I bring up the Rodriguez-Ibanez story not because it proves my point about the fallibility of managers, but because it does exactly the opposite. Without knowing Girardi’s thought process when he switched Rodriguez for Ibanez, we have no idea of knowing whether his hunch paid off. It is very likely that Girardi and the Yankees got lucky—almost assuredly—but there’s a way of rationalizing those explanations after the fact as to why it was a good move. ‘Rodriguez wasn’t playing well‘, ‘you’ve got to do what your gut tells you‘, that Ibanez is a ‘great low-ball hitter and we’ve got a shorter porch in right field‘.

Once an event happens, it’s easy to look back and try and find an explanation for why. Our minds are attuned to finding patterns and sequences. It’s just why, if you’re like the average person, you’re more likely to accept that the words VOTE and NOTE rhyme with each other at first glance than you are to accept that REIGN and PANE rhyme with each other.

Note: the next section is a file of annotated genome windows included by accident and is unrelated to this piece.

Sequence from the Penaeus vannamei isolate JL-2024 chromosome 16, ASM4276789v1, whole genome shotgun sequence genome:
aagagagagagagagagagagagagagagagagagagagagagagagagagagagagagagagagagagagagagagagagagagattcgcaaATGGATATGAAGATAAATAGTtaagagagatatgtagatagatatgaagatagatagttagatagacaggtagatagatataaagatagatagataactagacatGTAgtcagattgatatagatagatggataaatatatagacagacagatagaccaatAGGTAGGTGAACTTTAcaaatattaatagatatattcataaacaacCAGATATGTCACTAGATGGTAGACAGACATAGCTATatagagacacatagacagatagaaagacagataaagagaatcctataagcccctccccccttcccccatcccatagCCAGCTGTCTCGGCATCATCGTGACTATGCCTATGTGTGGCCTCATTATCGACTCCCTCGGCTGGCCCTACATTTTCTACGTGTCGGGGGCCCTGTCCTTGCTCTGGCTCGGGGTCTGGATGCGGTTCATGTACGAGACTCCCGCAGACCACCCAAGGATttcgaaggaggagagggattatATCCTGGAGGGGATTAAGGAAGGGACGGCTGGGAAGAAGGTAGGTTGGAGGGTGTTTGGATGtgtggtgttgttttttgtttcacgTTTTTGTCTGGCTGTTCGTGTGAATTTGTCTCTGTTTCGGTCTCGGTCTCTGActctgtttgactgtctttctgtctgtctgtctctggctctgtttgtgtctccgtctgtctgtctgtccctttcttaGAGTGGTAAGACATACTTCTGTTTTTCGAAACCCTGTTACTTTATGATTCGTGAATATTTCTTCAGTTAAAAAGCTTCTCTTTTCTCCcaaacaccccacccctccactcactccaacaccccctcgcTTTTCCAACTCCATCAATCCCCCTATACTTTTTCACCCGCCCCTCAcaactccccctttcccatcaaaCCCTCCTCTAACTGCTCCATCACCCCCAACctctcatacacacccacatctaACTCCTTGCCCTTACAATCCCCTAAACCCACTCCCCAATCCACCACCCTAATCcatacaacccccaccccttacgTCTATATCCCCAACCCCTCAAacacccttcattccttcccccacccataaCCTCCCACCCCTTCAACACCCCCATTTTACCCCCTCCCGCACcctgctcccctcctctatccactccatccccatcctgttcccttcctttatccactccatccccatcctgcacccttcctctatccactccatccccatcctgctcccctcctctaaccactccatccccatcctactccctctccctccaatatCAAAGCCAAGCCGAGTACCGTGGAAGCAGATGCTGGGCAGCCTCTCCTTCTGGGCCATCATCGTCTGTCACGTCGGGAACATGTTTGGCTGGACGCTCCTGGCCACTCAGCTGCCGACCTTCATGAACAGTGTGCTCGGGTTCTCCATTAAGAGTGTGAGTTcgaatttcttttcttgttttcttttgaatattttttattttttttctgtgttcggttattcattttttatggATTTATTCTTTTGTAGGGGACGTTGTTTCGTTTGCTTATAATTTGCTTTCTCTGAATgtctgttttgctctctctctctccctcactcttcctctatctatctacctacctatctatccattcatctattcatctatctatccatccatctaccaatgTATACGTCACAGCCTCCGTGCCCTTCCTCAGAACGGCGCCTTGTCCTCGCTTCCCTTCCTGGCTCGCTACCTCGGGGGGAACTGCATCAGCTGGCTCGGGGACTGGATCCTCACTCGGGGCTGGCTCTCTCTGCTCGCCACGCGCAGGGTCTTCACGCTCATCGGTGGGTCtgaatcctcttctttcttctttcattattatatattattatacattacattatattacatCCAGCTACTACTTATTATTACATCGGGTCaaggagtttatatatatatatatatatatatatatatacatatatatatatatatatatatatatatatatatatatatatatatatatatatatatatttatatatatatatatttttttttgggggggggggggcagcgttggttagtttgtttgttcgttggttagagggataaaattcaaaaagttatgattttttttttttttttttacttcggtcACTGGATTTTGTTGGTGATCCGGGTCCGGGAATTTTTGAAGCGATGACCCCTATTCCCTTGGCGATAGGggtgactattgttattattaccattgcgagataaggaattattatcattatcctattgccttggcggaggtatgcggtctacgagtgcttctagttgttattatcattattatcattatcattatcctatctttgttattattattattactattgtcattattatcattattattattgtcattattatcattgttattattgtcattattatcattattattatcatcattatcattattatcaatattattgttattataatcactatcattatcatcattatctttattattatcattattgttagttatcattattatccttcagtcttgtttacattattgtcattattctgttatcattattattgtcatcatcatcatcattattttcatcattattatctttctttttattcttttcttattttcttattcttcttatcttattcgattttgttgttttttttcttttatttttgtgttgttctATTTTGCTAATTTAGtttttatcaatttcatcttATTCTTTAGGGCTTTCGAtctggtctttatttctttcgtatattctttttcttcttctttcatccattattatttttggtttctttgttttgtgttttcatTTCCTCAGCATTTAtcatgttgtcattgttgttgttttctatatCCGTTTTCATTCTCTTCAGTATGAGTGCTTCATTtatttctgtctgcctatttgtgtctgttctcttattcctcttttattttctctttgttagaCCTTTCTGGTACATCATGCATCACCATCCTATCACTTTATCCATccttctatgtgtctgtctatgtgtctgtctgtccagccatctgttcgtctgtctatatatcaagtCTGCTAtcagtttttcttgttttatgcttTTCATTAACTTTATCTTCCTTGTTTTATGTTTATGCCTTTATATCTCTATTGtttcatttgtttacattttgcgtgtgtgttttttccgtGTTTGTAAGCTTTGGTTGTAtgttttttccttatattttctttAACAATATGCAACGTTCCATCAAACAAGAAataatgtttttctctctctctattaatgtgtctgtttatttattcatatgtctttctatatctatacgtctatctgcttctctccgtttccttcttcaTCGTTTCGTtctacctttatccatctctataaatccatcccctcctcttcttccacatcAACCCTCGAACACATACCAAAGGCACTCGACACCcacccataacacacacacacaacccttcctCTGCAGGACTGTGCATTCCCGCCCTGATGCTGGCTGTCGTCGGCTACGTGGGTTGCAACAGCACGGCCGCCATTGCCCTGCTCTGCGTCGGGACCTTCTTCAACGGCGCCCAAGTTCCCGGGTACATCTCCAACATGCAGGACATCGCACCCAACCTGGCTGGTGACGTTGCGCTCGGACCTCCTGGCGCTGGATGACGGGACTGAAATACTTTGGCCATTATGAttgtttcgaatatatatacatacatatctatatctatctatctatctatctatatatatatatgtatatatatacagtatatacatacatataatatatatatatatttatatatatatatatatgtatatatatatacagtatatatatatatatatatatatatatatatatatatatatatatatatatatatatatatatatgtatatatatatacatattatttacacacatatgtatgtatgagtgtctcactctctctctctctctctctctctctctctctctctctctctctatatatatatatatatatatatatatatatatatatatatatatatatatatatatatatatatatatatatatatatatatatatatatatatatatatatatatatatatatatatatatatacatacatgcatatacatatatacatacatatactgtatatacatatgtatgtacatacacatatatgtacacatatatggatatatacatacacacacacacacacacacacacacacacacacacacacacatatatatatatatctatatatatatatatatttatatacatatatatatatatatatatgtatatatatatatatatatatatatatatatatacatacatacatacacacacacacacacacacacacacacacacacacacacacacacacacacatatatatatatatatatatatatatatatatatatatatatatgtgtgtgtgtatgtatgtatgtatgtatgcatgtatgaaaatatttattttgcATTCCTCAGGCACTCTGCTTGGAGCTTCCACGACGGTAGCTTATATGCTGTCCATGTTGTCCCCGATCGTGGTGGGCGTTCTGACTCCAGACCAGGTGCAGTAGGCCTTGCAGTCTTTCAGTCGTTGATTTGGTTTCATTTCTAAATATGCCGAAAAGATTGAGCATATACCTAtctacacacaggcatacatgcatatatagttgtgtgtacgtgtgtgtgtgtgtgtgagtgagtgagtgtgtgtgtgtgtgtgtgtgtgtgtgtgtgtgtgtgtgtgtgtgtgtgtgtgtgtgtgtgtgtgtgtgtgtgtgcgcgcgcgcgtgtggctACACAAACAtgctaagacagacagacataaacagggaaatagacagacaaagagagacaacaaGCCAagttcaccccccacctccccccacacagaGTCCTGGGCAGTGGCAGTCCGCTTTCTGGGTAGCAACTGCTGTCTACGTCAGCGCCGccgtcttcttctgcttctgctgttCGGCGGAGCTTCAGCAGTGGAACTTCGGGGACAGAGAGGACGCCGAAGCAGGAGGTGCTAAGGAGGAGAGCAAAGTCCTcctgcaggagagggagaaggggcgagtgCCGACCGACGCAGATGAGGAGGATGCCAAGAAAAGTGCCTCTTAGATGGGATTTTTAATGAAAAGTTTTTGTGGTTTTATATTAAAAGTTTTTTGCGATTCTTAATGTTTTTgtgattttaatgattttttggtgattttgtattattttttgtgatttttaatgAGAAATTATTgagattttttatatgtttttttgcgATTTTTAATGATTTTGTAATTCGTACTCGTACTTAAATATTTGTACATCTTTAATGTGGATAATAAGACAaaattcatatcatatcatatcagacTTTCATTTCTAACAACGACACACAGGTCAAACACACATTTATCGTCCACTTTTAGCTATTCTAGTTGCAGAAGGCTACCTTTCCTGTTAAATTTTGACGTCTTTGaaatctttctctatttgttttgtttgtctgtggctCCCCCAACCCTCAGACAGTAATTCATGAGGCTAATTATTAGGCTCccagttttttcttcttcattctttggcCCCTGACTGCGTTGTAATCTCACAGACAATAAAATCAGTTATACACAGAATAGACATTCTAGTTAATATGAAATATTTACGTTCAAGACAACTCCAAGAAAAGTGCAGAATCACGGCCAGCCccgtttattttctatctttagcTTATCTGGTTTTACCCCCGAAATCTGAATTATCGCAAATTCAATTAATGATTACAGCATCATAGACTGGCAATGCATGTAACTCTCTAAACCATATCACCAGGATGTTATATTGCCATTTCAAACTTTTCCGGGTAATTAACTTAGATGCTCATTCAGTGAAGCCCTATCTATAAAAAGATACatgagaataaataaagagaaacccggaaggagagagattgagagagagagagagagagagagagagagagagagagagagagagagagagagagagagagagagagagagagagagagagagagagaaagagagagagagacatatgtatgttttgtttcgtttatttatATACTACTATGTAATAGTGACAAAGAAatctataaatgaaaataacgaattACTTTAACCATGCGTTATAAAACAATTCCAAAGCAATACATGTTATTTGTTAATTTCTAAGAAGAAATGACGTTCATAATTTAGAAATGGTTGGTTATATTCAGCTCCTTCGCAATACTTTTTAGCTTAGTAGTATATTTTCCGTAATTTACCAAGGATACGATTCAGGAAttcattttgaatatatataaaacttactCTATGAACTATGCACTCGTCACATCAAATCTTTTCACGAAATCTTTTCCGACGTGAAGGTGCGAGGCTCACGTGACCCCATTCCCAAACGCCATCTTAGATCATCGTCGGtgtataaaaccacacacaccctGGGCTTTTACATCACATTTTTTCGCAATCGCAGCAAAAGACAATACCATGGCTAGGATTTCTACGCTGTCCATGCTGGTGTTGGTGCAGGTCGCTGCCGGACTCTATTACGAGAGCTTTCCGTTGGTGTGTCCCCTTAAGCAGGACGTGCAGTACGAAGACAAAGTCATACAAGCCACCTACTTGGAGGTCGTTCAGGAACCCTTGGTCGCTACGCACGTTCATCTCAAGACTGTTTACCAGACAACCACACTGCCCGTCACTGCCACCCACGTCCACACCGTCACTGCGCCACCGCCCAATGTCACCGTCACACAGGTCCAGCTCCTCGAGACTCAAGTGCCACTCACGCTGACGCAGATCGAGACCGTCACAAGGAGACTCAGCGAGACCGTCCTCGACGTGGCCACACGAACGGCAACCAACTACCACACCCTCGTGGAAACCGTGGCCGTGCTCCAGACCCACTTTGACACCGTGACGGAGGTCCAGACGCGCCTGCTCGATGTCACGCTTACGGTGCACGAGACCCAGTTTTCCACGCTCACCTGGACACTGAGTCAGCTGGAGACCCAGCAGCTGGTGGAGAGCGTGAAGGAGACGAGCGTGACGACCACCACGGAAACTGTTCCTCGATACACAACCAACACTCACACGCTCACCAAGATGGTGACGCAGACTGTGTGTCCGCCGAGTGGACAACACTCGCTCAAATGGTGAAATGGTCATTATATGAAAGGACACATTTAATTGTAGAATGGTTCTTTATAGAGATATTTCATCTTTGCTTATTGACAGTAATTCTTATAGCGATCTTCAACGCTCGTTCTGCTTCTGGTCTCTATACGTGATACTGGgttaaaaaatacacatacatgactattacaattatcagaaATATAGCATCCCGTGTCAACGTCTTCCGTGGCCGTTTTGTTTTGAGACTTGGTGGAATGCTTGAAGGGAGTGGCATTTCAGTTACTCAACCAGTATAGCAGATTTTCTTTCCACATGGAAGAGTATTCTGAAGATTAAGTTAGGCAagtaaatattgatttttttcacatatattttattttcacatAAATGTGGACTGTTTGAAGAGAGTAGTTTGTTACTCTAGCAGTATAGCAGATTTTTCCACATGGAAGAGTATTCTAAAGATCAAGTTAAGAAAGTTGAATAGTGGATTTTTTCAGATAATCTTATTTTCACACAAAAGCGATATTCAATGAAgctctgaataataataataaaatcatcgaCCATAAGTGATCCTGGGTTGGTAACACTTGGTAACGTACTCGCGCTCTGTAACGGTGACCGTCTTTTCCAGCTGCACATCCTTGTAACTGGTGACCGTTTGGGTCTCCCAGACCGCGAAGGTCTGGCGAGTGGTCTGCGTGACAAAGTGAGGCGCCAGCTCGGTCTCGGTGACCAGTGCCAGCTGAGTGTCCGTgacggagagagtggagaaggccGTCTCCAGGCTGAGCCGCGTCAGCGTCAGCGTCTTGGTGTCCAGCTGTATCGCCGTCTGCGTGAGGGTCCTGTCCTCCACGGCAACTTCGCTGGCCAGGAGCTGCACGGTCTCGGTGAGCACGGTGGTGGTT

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Apply that to hockey (I wrote up a post last December about how then-Canada coach Steve Spott ought to deploy his goaltenders). A goalie has a good night? “He’s been playing great for us.” A goalie has an off night? “He’s been struggling a bit in practice.” Sports are presented to the public as a theatrical production, but the scripts are written at the conclusion of the act, not at the beginning.

And speaking of Rhymes…

…let’s talk about James Reimer, or his performances as they relate to the opening quote of this post. While it’s easy and accepted for Carlyle to suggest that he’ll go with the winning goalie in a tandem system, you’re not giving yourself a better chance at victory than if you flip a coin.

I went through James Reimer’s game log and isolated all the games he started in, and then took away starts where there were five or more days break between them to account for streakiness or feel. That left me with 98 starts (I included the postseason) and I broke them up into how Reimer did in his 49 starts following a win versus the 49 starts he had following a loss.

The results aren’t too surprising, if you’ve broken this up before:

  Starts SV% GAA Win% QS% BU%